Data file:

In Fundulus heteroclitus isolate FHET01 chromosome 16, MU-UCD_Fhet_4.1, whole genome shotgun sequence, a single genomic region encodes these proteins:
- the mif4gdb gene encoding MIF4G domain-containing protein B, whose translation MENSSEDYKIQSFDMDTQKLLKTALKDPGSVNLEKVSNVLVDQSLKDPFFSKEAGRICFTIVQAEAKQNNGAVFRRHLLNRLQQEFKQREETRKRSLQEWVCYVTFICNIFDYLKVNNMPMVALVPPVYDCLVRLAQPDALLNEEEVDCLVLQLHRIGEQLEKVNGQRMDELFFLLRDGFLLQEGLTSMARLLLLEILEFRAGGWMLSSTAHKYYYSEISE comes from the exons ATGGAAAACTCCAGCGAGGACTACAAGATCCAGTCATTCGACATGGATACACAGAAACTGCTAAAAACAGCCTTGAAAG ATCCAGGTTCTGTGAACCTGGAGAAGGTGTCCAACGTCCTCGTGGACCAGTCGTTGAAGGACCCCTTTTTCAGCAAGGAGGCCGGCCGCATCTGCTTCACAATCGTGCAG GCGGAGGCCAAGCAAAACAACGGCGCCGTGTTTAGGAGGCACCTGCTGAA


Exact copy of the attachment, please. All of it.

In Fundulus heteroclitus isolate FHET01 chromosome 16, MU-UCD_Fhet_4.1, whole genome shotgun sequence, a single genomic region encodes these proteins:
- the mif4gdb gene encoding MIF4G domain-containing protein B, whose translation MENSSEDYKIQSFDMDTQKLLKTALKDPGSVNLEKVSNVLVDQSLKDPFFSKEAGRICFTIVQAEAKQNNGAVFRRHLLNRLQQEFKQREETRKRSLQEWVCYVTFICNIFDYLKVNNMPMVALVPPVYDCLVRLAQPDALLNEEEVDCLVLQLHRIGEQLEKVNGQRMDELFFLLRDGFLLQEGLTSMARLLLLEILEFRAGGWMLSSTAHKYYYSEISE comes from the exons ATGGAAAACTCCAGCGAGGACTACAAGATCCAGTCATTCGACATGGATACACAGAAACTGCTAAAAACAGCCTTGAAAG ATCCAGGTTCTGTGAACCTGGAGAAGGTGTCCAACGTCCTCGTGGACCAGTCGTTGAAGGACCCCTTTTTCAGCAAGGAGGCCGGCCGCATCTGCTTCACAATCGTGCAG GCGGAGGCCAAGCAAAACAACGGCGCCGTGTTTAGGAGGCACCTGCTGAA